Monthly Archives: July 2006

Fear Itself

I am so afraid.

A brief list follows:

I am afraid of…
• Not transferring by September to the cool, progressive school in my neighborhood
• Stacks of hundreds of unread projects and essays that collect dust beneath my desk and drive my neat, spatially-obsessed boyfriend crazy
• Students who balk, disbelieve, doubt, or otherwise smirk at what we do in class
• The kids who never choose partners (and no one chooses them) during pair work
• Nasir, a dizzyingly intelligent, difficult, oppositional kid
• Sam, a stunningly disruptive, defiant kid with poor literacy
• The social ferocity of Lila, who prizes chatting above everything academic and takes EVERYTHING personally
• Planning a year of curriculum by myself
• The loneliness of working in a school where there is virtually no discourse about teaching
• The whines and moans of faculty re: students who are ‘lazy,’ ‘knuckleheaded,’ ‘pains in the ass,’ etc.
• Staying at work past sunset
• Forgetting what my boyfriend looks like
• Never having time to make food and subsisting on takeout Thai and pizza
• Never having time to run, swim, or take yoga
• Not having enough democracy in my classroom
• Designing projects the kids think are stupid
• Not assessing students well enough, thoroughly enough, fairly enough, quickly enough
• Falling behind, falling behind, falling behind
• Not being in close enough touch with over a hundred students’ parents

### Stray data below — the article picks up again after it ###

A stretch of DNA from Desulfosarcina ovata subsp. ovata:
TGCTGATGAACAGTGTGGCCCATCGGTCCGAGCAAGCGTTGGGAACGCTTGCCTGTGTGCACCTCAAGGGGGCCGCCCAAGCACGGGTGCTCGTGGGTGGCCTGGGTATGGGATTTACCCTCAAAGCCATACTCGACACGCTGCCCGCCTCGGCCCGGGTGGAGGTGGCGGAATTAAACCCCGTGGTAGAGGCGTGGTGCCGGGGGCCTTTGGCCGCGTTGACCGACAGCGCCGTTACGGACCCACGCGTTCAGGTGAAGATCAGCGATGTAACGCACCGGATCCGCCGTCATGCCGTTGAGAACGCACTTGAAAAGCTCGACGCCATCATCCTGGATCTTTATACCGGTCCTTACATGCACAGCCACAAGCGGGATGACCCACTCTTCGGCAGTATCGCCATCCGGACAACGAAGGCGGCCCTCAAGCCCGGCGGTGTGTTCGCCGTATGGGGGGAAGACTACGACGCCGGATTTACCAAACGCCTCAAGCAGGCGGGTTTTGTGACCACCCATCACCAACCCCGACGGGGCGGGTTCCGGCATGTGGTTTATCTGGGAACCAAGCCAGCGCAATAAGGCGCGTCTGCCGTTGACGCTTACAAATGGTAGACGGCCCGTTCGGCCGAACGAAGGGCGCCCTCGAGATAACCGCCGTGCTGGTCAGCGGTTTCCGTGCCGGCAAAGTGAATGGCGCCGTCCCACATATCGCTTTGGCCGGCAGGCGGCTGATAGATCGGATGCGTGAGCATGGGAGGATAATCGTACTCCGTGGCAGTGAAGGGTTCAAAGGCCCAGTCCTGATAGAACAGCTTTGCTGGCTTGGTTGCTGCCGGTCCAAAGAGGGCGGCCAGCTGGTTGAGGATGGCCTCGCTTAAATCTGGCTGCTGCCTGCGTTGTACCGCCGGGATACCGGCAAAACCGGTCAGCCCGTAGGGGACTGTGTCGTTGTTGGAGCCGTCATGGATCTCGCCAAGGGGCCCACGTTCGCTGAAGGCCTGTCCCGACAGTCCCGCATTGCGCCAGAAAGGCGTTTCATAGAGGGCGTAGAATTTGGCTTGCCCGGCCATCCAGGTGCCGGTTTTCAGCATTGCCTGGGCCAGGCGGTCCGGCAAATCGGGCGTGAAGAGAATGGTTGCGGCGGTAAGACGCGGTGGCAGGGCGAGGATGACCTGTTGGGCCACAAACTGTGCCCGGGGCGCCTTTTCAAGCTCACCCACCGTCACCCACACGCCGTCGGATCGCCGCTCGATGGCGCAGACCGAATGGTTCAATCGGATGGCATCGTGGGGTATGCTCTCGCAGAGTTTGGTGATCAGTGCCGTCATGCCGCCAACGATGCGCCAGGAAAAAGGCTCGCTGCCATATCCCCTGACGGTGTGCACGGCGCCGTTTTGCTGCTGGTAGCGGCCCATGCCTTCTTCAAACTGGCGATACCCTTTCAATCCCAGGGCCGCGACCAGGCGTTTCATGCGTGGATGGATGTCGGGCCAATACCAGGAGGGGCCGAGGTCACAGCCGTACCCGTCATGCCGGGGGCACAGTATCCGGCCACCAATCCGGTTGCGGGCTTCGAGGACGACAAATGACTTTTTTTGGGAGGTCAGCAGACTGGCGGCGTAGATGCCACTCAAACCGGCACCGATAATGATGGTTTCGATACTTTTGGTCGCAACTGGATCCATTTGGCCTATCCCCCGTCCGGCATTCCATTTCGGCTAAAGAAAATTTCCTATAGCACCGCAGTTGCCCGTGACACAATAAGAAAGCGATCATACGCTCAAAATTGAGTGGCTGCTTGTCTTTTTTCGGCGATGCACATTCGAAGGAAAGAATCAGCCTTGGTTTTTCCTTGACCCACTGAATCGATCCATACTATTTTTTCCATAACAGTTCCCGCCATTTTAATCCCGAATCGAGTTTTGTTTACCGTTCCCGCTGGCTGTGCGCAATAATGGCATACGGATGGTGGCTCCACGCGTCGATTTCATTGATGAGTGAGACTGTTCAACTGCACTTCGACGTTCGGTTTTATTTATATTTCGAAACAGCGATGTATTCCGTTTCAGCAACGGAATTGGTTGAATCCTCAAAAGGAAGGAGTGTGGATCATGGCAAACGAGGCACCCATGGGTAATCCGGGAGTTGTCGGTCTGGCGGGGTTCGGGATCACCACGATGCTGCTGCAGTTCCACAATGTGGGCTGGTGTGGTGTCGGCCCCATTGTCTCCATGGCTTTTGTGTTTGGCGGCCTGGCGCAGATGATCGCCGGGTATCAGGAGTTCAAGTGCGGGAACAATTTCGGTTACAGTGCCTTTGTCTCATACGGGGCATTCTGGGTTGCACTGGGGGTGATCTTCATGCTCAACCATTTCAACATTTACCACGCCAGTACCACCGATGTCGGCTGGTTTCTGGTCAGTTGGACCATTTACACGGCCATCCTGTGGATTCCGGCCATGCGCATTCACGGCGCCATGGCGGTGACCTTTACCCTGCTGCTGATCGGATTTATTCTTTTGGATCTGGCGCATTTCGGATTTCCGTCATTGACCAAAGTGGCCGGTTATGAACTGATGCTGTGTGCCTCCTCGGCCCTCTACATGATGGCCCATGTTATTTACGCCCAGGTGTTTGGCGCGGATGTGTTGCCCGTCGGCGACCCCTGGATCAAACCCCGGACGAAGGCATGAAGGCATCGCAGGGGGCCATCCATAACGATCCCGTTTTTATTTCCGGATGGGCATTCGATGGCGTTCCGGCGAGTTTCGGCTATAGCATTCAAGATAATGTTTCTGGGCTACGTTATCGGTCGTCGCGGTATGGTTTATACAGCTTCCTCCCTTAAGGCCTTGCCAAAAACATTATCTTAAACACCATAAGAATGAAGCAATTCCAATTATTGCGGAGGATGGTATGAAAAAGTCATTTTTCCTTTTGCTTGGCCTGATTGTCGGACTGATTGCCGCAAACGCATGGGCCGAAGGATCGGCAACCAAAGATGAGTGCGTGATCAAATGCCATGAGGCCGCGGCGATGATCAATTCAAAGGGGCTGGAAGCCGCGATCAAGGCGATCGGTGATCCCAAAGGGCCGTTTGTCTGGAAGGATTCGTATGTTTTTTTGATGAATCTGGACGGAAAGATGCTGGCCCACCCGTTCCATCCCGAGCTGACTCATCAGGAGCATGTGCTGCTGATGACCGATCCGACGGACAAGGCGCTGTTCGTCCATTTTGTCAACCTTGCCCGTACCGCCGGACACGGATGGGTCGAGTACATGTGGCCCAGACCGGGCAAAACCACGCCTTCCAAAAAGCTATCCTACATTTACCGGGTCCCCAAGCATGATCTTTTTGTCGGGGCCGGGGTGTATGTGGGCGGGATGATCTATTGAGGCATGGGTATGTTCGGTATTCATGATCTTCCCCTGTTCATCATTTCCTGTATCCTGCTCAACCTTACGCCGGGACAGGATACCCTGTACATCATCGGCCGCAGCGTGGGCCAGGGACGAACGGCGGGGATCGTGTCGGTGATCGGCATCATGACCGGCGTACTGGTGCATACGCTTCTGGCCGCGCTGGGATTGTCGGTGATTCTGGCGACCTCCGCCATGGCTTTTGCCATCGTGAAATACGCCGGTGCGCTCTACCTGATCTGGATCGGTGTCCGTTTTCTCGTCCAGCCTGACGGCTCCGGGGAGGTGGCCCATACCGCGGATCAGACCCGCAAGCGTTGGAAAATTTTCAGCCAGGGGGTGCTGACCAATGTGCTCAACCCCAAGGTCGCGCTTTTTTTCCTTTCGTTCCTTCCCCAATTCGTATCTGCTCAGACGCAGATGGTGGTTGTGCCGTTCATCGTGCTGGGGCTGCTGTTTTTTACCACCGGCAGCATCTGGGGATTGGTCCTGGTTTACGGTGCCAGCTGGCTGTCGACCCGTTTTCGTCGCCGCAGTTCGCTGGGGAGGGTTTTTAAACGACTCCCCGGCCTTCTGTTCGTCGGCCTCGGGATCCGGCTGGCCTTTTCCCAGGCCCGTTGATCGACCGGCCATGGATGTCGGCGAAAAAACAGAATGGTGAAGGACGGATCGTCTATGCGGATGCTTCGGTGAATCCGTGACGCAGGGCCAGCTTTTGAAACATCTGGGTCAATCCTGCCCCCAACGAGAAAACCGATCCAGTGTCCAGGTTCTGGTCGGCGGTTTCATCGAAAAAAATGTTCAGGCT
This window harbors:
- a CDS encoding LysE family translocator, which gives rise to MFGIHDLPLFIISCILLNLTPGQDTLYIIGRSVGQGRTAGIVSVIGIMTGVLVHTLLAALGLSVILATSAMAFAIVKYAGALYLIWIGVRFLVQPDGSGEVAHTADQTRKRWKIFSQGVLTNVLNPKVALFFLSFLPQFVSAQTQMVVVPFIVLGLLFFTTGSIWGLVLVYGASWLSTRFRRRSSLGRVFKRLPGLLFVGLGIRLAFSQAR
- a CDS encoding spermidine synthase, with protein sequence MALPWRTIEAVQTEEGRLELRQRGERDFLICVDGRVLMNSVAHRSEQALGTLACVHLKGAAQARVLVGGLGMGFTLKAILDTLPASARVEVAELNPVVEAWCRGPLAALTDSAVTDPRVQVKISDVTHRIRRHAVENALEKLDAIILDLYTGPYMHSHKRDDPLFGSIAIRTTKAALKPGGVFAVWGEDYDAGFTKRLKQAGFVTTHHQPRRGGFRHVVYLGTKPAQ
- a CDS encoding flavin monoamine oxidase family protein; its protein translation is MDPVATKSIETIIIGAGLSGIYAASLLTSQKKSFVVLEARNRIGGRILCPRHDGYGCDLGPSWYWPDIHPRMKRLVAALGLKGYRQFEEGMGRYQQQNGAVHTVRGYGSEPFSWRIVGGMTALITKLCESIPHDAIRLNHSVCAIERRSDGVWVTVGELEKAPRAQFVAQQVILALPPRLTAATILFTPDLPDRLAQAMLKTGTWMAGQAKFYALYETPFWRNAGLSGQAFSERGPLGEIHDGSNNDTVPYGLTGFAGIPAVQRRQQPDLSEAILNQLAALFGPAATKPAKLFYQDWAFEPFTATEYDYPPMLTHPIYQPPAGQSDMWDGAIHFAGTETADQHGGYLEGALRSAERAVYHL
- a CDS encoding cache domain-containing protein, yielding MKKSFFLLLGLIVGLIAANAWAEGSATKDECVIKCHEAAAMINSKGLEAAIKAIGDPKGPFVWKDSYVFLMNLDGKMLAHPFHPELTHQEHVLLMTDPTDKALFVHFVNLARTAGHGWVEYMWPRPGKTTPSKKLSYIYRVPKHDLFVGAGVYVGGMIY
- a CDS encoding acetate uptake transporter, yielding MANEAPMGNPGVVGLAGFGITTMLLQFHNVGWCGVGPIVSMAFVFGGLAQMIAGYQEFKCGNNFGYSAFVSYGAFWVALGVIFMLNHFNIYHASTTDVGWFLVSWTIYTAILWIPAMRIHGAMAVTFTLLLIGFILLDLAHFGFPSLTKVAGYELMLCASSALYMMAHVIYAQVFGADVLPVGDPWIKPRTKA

• The Homework Inbox
• Grading makeup work at the end of the marking period during the mad dash for a passing grade
• Perpetuating a system of oppressive education: grades, Regents, competitiveness, Old School teaching practices
• Not having time for fragile Ava, who always seems like she could stand to take a half hour talk to me about all the horrible things she’s going through
• Not seeing signs of self-harm in Ava
• Facing off with Lavender, the most dismissive 15-year-old in Bed Stuy
• Teaching Harrison and Steven, who have profound learning disabilities—they were taken out of my class last year to go to the resource room
• Teaching classes of 30 or more when the most I had last year was 26, and usually it was 15 or 18
• Maintaining my Master’s coursework while I teach (one more year!)
• Keeping up my habit of feeling like a failure every day

There. I said it. Now maybe it won’t be all up in my dreams every night.

My Last Great Epistolary Episode

Journal Entry
14 August 2004
Northampton, MA

Padding through the basement aisles of the Smith College Library in flip-flops. A centuries-old quiet and the comforting smell of paper. Sentences stay put in their catacombs. My grandmother took me to the library twice a week, twice a day when I was a kid. Her knit book bag had absurdly long straps, and it dragged on the floor when I carried it. When I was little, I didn’t mind her faraway quiet; I didn’t search out its pathology or origins, which were my origins.

I pulled a book of Martin Espada’s poetry off the shelf. A book I used to own and haven’t read in years, a book given to me by an intense, predatory labor historian when we were in college. He also gave me a book of French pinup photography. I lost both of them in a fire.